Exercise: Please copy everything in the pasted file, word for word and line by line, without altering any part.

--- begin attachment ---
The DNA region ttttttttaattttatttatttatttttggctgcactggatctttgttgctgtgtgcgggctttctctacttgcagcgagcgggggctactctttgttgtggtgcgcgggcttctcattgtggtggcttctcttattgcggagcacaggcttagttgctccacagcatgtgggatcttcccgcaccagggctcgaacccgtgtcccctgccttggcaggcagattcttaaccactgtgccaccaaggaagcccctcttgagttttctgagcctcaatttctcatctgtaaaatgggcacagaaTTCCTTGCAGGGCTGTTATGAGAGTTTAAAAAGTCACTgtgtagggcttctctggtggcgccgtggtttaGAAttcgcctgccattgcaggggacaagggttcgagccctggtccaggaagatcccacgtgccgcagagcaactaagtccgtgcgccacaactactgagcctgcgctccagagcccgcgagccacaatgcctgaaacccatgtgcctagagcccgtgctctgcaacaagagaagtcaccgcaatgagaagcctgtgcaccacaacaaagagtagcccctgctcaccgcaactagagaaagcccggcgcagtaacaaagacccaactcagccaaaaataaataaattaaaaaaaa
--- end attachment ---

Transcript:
The DNA region ttttttttaattttatttatttatttttggctgcactggatctttgttgctgtgtgcgggctttctctacttgcagcgagcgggggctactctttgttgtggtgcgcgggcttctcattgtggtggcttctcttattgcggagcacaggcttagttgctccacagcatgtgggatcttcccgcaccagggctcgaacccgtgtcccctgccttggcaggcagattcttaaccactgtgccaccaaggaagcccctcttgagttttctgagcctcaatttctcatctgtaaaatgggcacagaaTTCCTTGCAGGGCTGTTATGAGAGTTTAAAAAGTCACTgtgtagggcttctctggtggcgccgtggtttaGAAttcgcctgccattgcaggggacaagggttcgagccctggtccaggaagatcccacgtgccgcagagcaactaagtccgtgcgccacaactactgagcctgcgctccagagcccgcgagccacaatgcctgaaacccatgtgcctagagcccgtgctctgcaacaagagaagtcaccgcaatgagaagcctgtgcaccacaacaaagagtagcccctgctcaccgcaactagagaaagcccggcgcagtaacaaagacccaactcagccaaaaataaataaattaaaaaaaa